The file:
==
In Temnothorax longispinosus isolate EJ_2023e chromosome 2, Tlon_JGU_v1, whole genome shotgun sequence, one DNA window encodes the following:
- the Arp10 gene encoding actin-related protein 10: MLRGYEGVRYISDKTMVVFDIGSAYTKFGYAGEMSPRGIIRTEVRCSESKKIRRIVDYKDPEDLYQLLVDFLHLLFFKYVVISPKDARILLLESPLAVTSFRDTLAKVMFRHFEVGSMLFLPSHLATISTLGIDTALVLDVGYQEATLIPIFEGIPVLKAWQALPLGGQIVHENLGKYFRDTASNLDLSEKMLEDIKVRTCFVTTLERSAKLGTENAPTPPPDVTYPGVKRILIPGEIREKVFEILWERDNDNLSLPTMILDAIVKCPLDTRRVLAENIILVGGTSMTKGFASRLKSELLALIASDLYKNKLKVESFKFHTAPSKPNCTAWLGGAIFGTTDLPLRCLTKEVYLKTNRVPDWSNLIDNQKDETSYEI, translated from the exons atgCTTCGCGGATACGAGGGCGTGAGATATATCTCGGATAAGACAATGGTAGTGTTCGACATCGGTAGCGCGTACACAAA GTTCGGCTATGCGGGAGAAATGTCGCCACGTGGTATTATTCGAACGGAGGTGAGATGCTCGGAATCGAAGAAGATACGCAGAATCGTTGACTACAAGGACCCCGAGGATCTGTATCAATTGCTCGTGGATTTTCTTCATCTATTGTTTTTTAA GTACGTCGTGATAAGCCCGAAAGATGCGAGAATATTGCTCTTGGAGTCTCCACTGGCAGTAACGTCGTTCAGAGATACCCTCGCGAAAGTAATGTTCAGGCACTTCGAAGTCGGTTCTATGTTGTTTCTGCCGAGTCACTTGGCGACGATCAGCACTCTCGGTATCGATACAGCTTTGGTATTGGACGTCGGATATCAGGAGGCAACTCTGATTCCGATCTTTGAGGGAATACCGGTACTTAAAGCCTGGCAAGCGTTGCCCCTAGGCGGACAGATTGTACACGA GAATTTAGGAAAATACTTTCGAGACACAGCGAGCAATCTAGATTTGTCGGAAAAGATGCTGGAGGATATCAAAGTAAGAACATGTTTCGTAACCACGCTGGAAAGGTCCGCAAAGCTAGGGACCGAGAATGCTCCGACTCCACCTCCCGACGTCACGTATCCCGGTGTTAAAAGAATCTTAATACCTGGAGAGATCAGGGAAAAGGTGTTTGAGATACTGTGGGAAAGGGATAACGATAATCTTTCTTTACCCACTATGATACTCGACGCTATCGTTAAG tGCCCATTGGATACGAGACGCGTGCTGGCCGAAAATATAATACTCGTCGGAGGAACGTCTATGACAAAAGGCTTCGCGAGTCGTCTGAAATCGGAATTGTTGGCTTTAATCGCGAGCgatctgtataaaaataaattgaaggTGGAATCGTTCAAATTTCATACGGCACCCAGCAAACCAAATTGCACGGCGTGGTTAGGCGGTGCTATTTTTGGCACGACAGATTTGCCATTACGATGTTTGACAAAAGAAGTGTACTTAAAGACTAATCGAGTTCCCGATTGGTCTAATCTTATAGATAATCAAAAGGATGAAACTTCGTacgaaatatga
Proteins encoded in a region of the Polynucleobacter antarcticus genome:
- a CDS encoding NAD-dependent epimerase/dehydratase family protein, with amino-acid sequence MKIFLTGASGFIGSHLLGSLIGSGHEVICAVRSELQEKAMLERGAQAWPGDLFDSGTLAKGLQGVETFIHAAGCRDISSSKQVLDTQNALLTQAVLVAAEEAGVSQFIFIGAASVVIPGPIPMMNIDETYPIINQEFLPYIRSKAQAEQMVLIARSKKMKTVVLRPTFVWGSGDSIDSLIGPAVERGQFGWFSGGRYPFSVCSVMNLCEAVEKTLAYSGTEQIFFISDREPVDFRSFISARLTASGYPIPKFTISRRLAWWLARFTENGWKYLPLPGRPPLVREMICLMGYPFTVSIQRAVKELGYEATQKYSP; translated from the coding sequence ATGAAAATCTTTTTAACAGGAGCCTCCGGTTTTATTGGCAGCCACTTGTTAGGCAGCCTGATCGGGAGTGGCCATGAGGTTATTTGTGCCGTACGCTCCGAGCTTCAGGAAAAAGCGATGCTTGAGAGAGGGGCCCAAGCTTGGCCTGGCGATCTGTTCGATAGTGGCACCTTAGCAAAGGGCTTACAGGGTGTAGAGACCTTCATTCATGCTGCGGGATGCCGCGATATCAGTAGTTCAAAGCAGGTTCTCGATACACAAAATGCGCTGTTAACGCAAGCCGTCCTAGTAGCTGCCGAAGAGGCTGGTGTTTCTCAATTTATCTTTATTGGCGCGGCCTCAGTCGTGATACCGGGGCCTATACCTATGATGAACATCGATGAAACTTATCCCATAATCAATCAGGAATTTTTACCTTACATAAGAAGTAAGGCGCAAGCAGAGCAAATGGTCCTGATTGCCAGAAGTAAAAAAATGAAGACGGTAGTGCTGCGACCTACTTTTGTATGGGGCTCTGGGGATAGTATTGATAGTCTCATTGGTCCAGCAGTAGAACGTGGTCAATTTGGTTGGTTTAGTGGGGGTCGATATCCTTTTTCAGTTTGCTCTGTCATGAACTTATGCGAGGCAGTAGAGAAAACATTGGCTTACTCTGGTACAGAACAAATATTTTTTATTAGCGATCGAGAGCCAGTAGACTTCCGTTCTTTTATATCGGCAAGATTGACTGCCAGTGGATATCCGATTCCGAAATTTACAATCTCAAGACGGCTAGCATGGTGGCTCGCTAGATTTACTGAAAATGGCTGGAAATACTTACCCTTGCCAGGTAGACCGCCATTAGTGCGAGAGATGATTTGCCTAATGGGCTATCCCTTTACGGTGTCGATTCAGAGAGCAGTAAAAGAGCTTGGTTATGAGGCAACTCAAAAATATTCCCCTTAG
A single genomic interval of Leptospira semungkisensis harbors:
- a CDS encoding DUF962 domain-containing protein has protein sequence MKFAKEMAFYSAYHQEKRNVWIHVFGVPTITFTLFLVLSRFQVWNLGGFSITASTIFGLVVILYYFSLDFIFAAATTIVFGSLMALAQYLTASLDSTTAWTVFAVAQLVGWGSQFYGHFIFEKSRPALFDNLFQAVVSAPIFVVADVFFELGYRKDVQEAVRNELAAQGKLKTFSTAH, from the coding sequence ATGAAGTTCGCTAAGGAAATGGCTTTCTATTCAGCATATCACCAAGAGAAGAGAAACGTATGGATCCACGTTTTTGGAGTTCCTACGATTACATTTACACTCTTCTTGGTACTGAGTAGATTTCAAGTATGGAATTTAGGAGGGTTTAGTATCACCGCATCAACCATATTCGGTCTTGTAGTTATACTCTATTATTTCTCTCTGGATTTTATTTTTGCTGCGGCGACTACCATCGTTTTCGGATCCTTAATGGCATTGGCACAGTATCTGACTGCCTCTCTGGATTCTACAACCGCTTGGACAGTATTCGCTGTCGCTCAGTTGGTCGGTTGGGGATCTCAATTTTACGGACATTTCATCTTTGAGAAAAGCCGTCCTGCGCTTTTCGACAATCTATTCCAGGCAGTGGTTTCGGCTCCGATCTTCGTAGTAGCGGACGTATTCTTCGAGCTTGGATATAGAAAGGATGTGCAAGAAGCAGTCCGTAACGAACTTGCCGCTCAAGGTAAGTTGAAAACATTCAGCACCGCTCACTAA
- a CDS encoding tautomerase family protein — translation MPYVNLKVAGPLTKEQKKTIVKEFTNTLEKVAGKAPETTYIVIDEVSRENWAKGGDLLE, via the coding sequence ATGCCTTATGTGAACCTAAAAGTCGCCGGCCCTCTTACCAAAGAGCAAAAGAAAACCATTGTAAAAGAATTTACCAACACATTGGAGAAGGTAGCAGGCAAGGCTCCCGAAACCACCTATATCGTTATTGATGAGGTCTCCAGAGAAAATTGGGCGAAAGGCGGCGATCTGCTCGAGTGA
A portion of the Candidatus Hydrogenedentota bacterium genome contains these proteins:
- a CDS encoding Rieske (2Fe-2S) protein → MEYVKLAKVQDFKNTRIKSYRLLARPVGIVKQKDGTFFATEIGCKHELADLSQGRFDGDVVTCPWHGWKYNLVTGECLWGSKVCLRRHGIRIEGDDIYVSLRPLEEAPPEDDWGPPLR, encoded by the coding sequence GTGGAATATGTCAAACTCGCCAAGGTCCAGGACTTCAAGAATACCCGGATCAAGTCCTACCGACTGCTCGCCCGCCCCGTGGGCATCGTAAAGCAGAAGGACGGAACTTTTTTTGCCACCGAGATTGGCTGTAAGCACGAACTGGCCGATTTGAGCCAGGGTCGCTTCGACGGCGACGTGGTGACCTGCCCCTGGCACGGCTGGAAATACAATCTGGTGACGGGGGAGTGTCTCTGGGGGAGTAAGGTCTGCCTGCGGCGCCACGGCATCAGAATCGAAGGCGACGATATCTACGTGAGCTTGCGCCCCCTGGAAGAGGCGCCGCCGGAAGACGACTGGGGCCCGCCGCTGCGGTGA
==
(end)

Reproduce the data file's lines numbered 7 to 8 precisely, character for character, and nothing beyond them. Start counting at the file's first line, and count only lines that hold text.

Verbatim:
- a CDS encoding tautomerase family protein — translation MPYVNLKVAGPLTKEQKKTIVKEFTNTLEKVAGKAPETTYIVIDEVSRENWAKGGDLLE, via the coding sequence ATGCCTTATGTGAACCTAAAAGTCGCCGGCCCTCTTACCAAAGAGCAAAAGAAAACCATTGTAAAAGAATTTACCAACACATTGGAGAAGGTAGCAGGCAAGGCTCCCGAAACCACCTATATCGTTATTGATGAGGTCTCCAGAGAAAATTGGGCGAAAGGCGGCGATCTGCTCGAGTGA
A portion of the Candidatus Hydrogenedentota bacterium genome contains these proteins: